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Bossier v. Garber

Court of Appeals of Louisiana, Third Circuit

January 11, 2018

KOREY BOSSIER
v.
MARK GARBER, ET AL.

         APPEAL FROM THE FIFTEENTH JUDICIAL DISTRICT COURT PARISH OF LAFAYETTE, NO. 20164510, HONORABLE KRISTIAN EARLES, DISTRICT JUDGE.

          Blaine Barrilleaux, COUNSEL FOR PLAINTIFF/APPELLANT: Korey Bossier.

          Oats & Marino Todd Swartzendruber Stephen J. Oats Gordon Square, COUNSEL FOR DEFENDANTS/APPELLEES: Sheriff Mark Garber, Rob Reardon and Berkley Insurance Company.

          Court composed of Ulysses Gene Thibodeaux, Chief Judge, Sylvia R. Cooks and Shannon J. Gremillion, Judges.

          SYLVIA R. COOKS JUDGE.

         FACTS AND PROCEDURAL HISTORY

         Korey Bossier (Plaintiff) filed suit against Mark Garber, Sheriff of Lafayette Parish and others (Defendants) alleging he was injured when he slipped and fell in his jail cell while incarcerated at the Lafayette Parish Correctional Center (LPCC). Plaintiff alleges his injuries occurred on two occasions, August 31, 2015 and September 17, 2015. He alleges he fell in his cell "as a result of water running freely from the nearby showers into [his] cell." Plaintiff allegedly received a copy of the 2012 version of the LPCC Handbook containing the procedure for filing a grievance as an inmate when he arrived at the facility. Defendants admit that the Handbook was revised on September 8, 2015. Plaintiff asserts he did not receive a copy of the revised Handbook. Defendants maintain that the change in the rule was a minor change to its grievance procedure requiring inmates to submit their grievance electronically rather than on paper. Regardless of the change in the procedure, Plaintiff asserts the Handbook as first presented, and as revised, does not provide any administrative procedure for filing a complaint regarding personal injury. Defendants maintain the Handbook language covers such complaints and requires Plaintiff to timely pursue his administrative remedy under state laws. Defendants filed an exception of prematurity and prescription asserting Plaintiff failed to timely exhaust his administrative remedy before filing suit. The trial court granted Defendants' exceptions dismissing Plaintiff's claims with prejudice at his cost. Plaintiff appeals asserting the "trial court erred in granting Defendants' Exceptions of Prematurity and Abandonment."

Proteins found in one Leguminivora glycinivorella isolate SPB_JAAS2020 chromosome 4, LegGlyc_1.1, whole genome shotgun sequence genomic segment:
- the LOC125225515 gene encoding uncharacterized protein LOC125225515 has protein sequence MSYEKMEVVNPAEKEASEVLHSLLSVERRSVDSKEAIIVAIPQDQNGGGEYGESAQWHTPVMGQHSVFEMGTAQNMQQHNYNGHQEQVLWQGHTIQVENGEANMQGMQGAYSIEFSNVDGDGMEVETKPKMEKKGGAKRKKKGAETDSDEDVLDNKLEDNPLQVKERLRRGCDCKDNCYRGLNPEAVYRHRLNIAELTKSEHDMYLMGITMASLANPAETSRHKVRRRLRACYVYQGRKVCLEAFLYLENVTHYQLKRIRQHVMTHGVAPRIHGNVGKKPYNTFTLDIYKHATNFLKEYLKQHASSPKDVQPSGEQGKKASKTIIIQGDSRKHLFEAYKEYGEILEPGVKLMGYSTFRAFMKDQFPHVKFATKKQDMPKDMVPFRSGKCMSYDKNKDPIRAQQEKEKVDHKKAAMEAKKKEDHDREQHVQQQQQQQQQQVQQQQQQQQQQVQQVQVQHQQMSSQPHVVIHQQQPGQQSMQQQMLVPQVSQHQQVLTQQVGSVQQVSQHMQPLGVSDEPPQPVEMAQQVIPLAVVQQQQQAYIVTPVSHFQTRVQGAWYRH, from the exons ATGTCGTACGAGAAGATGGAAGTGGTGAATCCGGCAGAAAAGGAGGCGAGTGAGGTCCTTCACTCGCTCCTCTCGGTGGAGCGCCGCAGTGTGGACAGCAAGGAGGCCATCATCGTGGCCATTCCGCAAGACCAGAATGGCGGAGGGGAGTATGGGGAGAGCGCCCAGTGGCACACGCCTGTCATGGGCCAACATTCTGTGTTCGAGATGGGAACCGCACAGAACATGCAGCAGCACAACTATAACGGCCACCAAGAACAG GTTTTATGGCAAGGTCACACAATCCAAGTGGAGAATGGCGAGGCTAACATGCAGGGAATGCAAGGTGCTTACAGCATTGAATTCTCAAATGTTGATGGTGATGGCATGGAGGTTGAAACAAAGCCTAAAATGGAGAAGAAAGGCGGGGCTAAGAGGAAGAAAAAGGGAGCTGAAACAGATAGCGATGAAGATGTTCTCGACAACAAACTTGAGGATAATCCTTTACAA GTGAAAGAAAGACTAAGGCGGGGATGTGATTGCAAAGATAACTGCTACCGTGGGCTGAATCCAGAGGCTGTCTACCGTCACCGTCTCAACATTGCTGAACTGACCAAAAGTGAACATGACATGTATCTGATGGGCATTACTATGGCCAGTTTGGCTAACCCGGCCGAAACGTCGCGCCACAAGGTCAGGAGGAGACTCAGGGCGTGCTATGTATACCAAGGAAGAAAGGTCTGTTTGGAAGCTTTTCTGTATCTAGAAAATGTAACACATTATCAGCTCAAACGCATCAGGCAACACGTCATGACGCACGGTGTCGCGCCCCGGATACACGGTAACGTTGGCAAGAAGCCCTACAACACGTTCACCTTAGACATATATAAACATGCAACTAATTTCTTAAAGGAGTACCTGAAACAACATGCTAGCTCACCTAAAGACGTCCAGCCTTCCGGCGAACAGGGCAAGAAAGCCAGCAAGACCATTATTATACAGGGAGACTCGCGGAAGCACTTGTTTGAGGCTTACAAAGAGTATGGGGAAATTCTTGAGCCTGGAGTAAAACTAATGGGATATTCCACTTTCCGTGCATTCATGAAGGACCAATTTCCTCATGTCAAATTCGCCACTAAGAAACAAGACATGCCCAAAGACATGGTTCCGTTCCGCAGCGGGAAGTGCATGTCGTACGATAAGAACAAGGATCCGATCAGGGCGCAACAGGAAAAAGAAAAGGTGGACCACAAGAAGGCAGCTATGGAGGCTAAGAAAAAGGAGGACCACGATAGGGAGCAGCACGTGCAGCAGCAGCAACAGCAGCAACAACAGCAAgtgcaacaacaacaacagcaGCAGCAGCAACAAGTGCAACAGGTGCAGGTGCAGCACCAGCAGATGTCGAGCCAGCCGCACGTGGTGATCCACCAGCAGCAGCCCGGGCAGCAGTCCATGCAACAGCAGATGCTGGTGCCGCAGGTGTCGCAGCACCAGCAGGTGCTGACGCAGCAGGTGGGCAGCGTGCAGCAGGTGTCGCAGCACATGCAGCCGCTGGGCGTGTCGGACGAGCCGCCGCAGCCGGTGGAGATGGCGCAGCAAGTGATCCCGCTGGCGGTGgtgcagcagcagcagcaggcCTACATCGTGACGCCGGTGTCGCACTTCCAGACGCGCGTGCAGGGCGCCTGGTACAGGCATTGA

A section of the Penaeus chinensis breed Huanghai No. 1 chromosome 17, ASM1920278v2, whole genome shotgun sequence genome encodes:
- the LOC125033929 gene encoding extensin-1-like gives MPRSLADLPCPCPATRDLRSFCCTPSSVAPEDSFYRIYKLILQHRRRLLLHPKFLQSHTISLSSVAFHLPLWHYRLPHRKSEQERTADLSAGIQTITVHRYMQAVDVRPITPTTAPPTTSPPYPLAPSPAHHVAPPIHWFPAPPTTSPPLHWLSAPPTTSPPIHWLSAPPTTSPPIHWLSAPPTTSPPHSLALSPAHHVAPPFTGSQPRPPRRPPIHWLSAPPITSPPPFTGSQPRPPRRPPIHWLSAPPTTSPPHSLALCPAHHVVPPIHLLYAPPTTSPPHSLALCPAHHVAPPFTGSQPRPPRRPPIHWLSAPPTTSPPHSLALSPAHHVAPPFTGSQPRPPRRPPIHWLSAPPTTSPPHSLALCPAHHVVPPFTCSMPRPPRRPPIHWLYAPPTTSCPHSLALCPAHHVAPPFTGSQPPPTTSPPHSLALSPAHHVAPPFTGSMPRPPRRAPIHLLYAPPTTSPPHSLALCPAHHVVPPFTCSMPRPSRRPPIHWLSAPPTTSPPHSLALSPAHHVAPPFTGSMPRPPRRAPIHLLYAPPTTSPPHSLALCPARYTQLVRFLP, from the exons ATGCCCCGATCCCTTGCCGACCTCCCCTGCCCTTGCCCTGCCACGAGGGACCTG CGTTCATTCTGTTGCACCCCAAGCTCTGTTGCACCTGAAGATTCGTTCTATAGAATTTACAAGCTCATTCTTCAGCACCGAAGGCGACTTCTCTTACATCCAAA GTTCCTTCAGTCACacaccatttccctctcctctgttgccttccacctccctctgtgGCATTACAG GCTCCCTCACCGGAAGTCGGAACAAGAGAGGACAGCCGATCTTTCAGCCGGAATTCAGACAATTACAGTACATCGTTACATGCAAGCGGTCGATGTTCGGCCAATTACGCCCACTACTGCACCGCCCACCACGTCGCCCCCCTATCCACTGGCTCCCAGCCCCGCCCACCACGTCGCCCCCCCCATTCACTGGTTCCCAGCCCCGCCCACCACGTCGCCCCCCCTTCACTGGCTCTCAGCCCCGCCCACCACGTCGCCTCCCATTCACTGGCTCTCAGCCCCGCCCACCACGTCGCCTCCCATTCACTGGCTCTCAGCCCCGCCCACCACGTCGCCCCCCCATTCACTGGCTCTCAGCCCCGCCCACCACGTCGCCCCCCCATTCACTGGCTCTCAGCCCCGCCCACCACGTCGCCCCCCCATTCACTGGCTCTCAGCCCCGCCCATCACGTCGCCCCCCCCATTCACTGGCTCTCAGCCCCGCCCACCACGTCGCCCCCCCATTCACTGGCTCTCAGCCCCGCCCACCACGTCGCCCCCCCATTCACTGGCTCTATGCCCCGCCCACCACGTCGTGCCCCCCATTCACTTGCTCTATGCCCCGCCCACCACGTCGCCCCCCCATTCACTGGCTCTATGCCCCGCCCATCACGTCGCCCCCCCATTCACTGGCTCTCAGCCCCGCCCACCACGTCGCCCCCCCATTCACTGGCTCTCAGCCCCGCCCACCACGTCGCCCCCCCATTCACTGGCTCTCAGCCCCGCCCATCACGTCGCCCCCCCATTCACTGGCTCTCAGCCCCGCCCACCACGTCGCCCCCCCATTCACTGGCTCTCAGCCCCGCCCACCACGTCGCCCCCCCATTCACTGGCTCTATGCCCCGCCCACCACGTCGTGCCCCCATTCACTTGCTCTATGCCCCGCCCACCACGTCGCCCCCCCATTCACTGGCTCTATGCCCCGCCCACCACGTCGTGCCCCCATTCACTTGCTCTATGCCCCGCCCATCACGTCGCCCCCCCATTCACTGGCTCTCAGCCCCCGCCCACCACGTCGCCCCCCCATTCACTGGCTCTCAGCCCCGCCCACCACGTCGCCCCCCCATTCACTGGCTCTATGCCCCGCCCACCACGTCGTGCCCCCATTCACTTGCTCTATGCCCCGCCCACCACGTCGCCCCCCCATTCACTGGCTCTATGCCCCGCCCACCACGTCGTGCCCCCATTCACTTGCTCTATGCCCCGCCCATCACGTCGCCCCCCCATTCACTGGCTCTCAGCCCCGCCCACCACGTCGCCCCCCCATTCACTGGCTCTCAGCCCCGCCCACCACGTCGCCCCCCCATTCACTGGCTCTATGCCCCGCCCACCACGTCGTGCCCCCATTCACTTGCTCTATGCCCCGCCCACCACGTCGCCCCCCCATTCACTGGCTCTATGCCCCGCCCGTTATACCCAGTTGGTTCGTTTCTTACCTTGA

LEGAL ANALYSIS

The dilatory exception of prematurity provided in La.Code Civ. Proc. art. 926 questions whether the cause of action has matured to the point where it is ripe for judicial determination, because an action will be deemed premature when it is brought before the right to enforce it has accrued." LaCoste v. Pendleton Methodist Hosp., L.L.C., 07-8, 07-16, p. 5 (La.9/5/07), 966 So.2d 519, 523. The function of an exception of prematurity is to determine whether a judicial cause of action is not available yet because of some unmet prerequisite condition. Rico v. Cappaert Manufactured Hous., Inc., 05-141 (La.App. 3 Cir. 6/1/05), 903 So.2d 1284. When the determination of whether an exception of prematurity should have been granted involves a question of law, then the appellate court must determine whether the trial court was legally correct or incorrect. Id. Interpretation of statutes involves a question of law. Thibodeaux v. Donnell, 08-2436 (La.5/5/09), 9 So.3d 120.

Crooks v. Louisiana Pac. Corp., 14-724 p. 3 (La.App. 3 Cir. 12/10/14), 155 So.3d 686, 688.

         We review the trial court's ruling on the exception of prematurity under the de novo standard of review as this ruling is based upon the interpretation of an administrative rule that affects Plaintiff's right to file suit. In Ngo v. Estes, 04-186 p. 3 (La.App. 3 Cir. 9/29/04), 882 So.2d 1262, 1264 this court, relying on the decision in Cheron v. LCS Corrections Servs., Inc., 02-1049 (La.App. 1 Cir. 2/23/04), 872 So.2d 1094, writ granted, 04-703 (La.5/14/04), 872 So.2d 532, (emphasis in original and added) recognized that:

The party that raises the objection of prematurity has the burden of showing that an administrative remedy is available, by reason of which the judicial action is premature. Once the existence of an administrative remedy is established, the burden shifts to the plaintiff to show that the specified administrative remedies or procedures have been exhausted or that the present situation is one of the exceptional situations where the plaintiff is entitled to judicial relief because any administrative remedy is irreparably inadequate.

         Defendants here have the burden to prove that "an administrative remedy" was available to Plaintiff. Only then will the burden shift to Plaintiff to show he exhausted such remedy before filing suit. We find Defendants fail to prove the existence of an administrative remedy under which Plaintiff could seek redress for his alleged injuries. The pertinent language in both versions of the LPCC handbook reads the same:

A grievance is a complaint. It must concern a rule or procedure, complaint of expression or misconduct by a deputy in administering such rules or operation of the LPCC. A personal dispute between an offender and an ...

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